Meanwhile, there are AGI architectures (such as AIXI) that will probably kill us all if they are actually implemented. Luckily, they’re extremely difficult to implement, but approximations of them will only get better as Moore’s Law continues and approximation algorithms improve.

    Much of MIRI’s work is more like “turning philosophy into math” than “doing math”. It’s easier to make the case that AI value alignment is a “turning philosophy into math” problem than that it’s a “doing math” problem. Past examples of turning philosophy into math include: Bayesian probability theory, VNM utility theory, Solomonoff induction, and Pearl’s work in causality. Examples in progress (where there’s math, but it still misses something about the philosophy) include updateless decision theory and logical uncertainty. These are the kinds of insights that MIRI is trying to crank out, and I expect them to increase our chances of making a value aligned AGI.

    I think the case for thinking about the problems ahead of time is quite clear even if we’re quite confident in slow takeoff. If, as Robin Hanson suggests, we get an exponential increase in human-level AGIs, we’ll still want to have these mini-AGIs to be value-aligned, especially as they outnumber humans. Unless of course we create _only_ literal whole brain emulations, which seems unlikely (we’ll probably be able to make human-level de novo AGI by this time).

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  3. IMO, the most compelling example is ontology identification…

    This paragraph seems to obviously involve a bunch of assumptions that need justification? Like the claim that advanced AIs will be driven by high-level goals like that. It’s also vulnerable to the objection that it seems like an area where AI capabilities research will actually give us a much better idea of how to make safer AI; understanding what’s meant by “increase human happiness” sounds an awful lot like an NLP problem.

    Your examples of “turning philosophy into math” seem dubious to me. Sure the math is good, but I don’t think it’s as clear as you seem to think what the math shows about the philosophy.

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    • I should add that I do think there are cases where we’ve managed to turn “philosophy” into science. In Newton’s day, “natural philosophy” wasn’t a figure of speech; physics was as much a part of philosophy as ethics was. But no one seems to have worked out a general formula for turning *any* philosophical question into science. If anyone had, we’d probably be a lot less confused about philosophy than we are today.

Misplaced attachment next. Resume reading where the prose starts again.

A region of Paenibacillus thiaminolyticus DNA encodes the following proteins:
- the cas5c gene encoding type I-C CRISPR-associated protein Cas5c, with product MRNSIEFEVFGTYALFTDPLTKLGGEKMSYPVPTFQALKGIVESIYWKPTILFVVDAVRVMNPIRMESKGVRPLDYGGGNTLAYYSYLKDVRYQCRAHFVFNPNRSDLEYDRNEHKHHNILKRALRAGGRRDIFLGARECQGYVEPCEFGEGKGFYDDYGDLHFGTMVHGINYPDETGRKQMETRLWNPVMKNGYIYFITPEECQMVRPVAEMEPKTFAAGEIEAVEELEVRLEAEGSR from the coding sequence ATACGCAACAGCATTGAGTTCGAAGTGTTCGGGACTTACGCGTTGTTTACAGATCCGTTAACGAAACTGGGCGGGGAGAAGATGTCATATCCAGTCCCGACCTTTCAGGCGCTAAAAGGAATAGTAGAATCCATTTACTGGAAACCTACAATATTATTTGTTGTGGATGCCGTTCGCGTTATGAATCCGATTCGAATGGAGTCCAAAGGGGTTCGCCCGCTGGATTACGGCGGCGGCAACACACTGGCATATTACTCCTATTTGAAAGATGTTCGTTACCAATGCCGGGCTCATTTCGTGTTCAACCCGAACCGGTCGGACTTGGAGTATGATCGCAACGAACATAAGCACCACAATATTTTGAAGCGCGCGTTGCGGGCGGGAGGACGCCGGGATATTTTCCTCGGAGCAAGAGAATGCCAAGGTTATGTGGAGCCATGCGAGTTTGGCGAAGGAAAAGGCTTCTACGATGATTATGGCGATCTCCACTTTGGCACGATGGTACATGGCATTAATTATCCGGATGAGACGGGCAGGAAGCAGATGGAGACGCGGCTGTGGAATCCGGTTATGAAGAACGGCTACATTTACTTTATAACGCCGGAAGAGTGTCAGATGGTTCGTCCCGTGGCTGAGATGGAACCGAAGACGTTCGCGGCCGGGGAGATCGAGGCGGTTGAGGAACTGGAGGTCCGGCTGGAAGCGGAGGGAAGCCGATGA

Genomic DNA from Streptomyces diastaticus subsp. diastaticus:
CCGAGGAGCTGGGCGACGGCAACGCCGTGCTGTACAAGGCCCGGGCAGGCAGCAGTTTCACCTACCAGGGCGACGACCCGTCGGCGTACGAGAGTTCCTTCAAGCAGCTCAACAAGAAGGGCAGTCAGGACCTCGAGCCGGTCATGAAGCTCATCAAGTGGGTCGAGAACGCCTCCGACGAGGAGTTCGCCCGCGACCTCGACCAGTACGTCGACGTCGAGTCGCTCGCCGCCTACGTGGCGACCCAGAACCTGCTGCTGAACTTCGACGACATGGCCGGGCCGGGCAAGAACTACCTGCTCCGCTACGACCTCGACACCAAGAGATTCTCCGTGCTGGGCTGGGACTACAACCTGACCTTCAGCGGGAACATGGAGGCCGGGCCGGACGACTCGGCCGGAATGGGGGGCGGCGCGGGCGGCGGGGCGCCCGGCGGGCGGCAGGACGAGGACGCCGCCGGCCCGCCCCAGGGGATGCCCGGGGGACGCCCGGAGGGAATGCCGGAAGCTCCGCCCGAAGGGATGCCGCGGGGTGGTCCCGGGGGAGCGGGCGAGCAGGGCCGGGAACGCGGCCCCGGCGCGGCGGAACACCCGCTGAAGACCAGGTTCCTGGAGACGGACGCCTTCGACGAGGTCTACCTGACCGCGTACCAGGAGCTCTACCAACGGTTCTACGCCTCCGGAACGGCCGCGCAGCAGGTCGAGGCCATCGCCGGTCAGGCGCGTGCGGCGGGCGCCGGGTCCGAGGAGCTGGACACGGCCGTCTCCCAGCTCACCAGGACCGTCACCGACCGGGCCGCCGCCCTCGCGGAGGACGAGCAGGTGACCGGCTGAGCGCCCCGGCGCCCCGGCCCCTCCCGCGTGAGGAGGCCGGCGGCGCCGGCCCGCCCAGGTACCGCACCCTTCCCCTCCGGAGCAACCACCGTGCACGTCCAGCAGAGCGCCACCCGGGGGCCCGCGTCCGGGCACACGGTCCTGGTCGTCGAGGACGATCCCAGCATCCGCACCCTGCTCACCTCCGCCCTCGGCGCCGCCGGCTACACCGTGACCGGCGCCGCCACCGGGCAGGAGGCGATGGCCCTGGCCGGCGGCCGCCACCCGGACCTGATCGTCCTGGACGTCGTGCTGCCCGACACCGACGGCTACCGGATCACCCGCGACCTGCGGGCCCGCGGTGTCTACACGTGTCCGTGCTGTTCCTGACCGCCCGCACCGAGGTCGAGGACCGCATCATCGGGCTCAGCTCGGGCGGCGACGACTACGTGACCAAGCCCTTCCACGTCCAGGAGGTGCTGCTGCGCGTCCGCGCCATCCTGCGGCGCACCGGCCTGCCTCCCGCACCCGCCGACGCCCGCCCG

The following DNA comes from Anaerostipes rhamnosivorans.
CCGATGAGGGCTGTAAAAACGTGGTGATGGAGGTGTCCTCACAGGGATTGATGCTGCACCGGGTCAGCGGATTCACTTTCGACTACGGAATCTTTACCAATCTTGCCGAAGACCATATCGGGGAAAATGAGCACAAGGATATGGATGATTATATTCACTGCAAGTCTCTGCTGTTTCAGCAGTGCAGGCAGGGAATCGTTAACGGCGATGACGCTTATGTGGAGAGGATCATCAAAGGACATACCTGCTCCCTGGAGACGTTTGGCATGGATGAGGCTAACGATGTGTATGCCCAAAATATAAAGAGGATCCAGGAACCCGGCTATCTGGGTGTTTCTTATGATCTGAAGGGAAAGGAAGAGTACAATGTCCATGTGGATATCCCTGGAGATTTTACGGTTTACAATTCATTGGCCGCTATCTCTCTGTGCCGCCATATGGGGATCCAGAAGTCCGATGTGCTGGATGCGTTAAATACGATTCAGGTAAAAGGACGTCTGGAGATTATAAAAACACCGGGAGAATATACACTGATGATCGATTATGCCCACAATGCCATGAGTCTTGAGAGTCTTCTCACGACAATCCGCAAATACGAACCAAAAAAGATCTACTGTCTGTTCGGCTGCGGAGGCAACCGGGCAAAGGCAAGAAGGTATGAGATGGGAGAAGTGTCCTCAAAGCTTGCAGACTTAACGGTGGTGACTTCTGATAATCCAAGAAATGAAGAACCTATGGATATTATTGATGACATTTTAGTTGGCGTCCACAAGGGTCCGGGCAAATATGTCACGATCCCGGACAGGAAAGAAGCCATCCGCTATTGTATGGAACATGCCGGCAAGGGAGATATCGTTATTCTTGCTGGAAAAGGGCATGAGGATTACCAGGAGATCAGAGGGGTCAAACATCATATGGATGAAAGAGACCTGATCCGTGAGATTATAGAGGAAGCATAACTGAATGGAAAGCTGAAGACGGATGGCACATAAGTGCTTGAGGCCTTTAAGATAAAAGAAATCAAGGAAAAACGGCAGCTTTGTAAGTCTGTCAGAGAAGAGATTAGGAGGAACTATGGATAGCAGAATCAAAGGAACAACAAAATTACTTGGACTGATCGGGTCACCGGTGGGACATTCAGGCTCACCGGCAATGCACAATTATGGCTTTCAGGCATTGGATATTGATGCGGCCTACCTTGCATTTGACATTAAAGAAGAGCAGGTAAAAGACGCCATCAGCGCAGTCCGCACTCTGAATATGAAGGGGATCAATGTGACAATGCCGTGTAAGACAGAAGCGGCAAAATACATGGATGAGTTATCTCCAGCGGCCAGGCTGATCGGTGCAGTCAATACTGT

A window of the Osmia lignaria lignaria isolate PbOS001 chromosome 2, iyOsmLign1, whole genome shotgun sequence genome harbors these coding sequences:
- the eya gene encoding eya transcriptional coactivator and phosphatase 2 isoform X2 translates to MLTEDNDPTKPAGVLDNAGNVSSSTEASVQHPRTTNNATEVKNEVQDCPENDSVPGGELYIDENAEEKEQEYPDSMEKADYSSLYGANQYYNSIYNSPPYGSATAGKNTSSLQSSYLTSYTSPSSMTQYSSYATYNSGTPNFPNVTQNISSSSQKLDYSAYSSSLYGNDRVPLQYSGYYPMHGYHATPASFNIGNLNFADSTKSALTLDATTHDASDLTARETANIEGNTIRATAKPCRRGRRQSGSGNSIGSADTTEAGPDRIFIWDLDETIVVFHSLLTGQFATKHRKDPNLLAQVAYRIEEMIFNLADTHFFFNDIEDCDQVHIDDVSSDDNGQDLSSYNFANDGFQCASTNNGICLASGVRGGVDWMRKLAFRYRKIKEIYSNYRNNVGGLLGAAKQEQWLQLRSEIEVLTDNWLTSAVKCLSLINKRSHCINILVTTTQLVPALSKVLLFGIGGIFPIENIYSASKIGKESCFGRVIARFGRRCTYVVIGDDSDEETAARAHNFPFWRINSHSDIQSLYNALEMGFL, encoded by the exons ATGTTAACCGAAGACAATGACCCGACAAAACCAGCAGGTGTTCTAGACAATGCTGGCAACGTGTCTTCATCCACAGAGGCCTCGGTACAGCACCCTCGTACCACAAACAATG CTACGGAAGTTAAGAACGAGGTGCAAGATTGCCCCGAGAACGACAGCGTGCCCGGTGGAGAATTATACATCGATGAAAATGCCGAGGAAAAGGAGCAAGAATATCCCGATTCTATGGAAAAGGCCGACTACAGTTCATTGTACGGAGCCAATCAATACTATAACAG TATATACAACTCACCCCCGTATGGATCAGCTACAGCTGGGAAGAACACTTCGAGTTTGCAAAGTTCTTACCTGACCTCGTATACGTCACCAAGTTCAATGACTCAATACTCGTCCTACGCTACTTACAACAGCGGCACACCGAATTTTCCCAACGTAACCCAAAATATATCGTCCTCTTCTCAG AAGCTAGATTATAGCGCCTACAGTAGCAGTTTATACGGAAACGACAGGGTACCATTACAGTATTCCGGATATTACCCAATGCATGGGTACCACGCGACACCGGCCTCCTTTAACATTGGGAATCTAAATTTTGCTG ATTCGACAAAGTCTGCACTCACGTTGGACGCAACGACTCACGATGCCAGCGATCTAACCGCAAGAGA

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    • I’m having difficulty imagining a world where no AGIs have high-level goals. Since we already have algorithms (like the one DeepMind is using here https://www.youtube.com/watch?v=V1eYniJ0Rnk) for turning an inductive inference engine (in DeepMind’s case, a neural network) into a reinforcement learner, it seems like as long as very powerful inductive inference engines exist in the future, it will be easy to turn them into potentially dangerous reinforcement learners. I expect that, when asked when we’ll get human-level AGI, most people are at least imagining something capable of human-level inductive inference. So this is only really possible to have no goal-directed AGIs if these inductive inference algorithms are available to so few people that no one decides to connect one to a reinforcement learner. I’m making some assumptions here, but they seem fairly weak to me.

      Most NLP research, as far as I can tell, is about efficient inductive inference. You have a human-curated training set, and you’re trying to find an efficient algorithm to match it. To the extent that these algorithms have internal representations, they’re either human-engineered and not philosophically interesting, or very opaque (as in deep learning). It’s possible that NLP research will help to understand ontology identification usefully, but I don’t expect the current research approach to help significantly.

      I’m not sure if I should read your last sentence as disagreeing with the idea that insights along the same lines as VNM utility theory will help us create value-aligned AI. My heuristic here is that if we haven’t tried very hard to turn some useful concept (like extrapolated volition) into math, then we should try doing that until we’ve put in a fair amount of effort with little progress.